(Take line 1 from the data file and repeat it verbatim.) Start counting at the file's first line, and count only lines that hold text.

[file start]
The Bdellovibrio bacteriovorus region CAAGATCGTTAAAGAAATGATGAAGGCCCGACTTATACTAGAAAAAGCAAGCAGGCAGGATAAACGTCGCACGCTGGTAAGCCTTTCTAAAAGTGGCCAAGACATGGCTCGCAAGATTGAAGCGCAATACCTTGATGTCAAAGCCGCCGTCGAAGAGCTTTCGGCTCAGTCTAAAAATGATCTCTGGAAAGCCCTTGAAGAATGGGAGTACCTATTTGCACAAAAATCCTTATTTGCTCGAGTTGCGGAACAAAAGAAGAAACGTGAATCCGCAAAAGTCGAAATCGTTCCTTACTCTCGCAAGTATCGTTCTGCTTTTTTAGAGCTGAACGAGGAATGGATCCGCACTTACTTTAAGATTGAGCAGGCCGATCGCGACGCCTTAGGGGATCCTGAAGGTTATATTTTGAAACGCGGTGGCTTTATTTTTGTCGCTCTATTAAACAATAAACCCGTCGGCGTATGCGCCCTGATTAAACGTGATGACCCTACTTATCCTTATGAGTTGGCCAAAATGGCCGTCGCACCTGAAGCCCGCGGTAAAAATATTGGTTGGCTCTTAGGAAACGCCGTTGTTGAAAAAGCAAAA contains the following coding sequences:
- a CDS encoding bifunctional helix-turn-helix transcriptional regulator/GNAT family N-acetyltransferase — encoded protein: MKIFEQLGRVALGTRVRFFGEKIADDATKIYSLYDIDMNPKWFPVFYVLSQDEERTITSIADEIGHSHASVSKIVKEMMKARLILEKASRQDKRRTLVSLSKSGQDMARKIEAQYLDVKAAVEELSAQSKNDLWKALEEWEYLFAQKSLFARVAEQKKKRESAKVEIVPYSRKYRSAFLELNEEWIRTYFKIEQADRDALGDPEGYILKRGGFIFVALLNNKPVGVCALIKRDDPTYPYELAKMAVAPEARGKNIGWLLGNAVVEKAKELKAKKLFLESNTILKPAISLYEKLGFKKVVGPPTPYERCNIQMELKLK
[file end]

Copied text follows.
The Bdellovibrio bacteriovorus region CAAGATCGTTAAAGAAATGATGAAGGCCCGACTTATACTAGAAAAAGCAAGCAGGCAGGATAAACGTCGCACGCTGGTAAGCCTTTCTAAAAGTGGCCAAGACATGGCTCGCAAGATTGAAGCGCAATACCTTGATGTCAAAGCCGCCGTCGAAGAGCTTTCGGCTCAGTCTAAAAATGATCTCTGGAAAGCCCTTGAAGAATGGGAGTACCTATTTGCACAAAAATCCTTATTTGCTCGAGTTGCGGAACAAAAGAAGAAACGTGAATCCGCAAAAGTCGAAATCGTTCCTTACTCTCGCAAGTATCGTTCTGCTTTTTTAGAGCTGAACGAGGAATGGATCCGCACTTACTTTAAGATTGAGCAGGCCGATCGCGACGCCTTAGGGGATCCTGAAGGTTATATTTTGAAACGCGGTGGCTTTATTTTTGTCGCTCTATTAAACAATAAACCCGTCGGCGTATGCGCCCTGATTAAACGTGATGACCCTACTTATCCTTATGAGTTGGCCAAAATGGCCGTCGCACCTGAAGCCCGCGGTAAAAATATTGGTTGGCTCTTAGGAAACGCCGTTGTTGAAAAAGCAAAA contains the following coding sequences: